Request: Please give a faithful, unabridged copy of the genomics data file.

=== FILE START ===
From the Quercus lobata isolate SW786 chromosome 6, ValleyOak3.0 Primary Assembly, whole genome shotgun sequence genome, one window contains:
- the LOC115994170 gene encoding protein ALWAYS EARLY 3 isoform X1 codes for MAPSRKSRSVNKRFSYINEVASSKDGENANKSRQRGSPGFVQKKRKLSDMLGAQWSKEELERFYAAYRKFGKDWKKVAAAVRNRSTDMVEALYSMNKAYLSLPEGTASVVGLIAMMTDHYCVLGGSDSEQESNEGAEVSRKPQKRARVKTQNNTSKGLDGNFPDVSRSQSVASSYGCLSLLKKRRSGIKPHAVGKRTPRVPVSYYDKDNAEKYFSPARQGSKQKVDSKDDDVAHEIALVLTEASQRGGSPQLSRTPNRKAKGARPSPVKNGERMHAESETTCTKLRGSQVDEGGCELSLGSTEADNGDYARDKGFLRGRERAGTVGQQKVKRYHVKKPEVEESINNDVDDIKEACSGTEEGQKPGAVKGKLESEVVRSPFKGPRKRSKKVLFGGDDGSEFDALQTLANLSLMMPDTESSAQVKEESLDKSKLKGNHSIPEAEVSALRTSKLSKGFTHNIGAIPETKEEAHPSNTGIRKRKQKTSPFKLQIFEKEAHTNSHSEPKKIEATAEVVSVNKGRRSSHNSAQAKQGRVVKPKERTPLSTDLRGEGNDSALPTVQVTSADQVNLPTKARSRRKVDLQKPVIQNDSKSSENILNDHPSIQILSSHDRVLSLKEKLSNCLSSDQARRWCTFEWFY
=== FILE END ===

From the Quercus lobata isolate SW786 chromosome 6, ValleyOak3.0 Primary Assembly, whole genome shotgun sequence genome, one window contains:
- the LOC115994170 gene encoding protein ALWAYS EARLY 3 isoform X1 codes for MAPSRKSRSVNKRFSYINEVASSKDGENANKSRQRGSPGFVQKKRKLSDMLGAQWSKEELERFYAAYRKFGKDWKKVAAAVRNRSTDMVEALYSMNKAYLSLPEGTASVVGLIAMMTDHYCVLGGSDSEQESNEGAEVSRKPQKRARVKTQNNTSKGLDGNFPDVSRSQSVASSYGCLSLLKKRRSGIKPHAVGKRTPRVPVSYYDKDNAEKYFSPARQGSKQKVDSKDDDVAHEIALVLTEASQRGGSPQLSRTPNRKAKGARPSPVKNGERMHAESETTCTKLRGSQVDEGGCELSLGSTEADNGDYARDKGFLRGRERAGTVGQQKVKRYHVKKPEVEESINNDVDDIKEACSGTEEGQKPGAVKGKLESEVVRSPFKGPRKRSKKVLFGGDDGSEFDALQTLANLSLMMPDTESSAQVKEESLDKSKLKGNHSIPEAEVSALRTSKLSKGFTHNIGAIPETKEEAHPSNTGIRKRKQKTSPFKLQIFEKEAHTNSHSEPKKIEATAEVVSVNKGRRSSHNSAQAKQGRVVKPKERTPLSTDLRGEGNDSALPTVQVTSADQVNLPTKARSRRKVDLQKPVIQNDSKSSENILNDHPSIQILSSHDRVLSLKEKLSNCLSSDQARRWCTFEWFY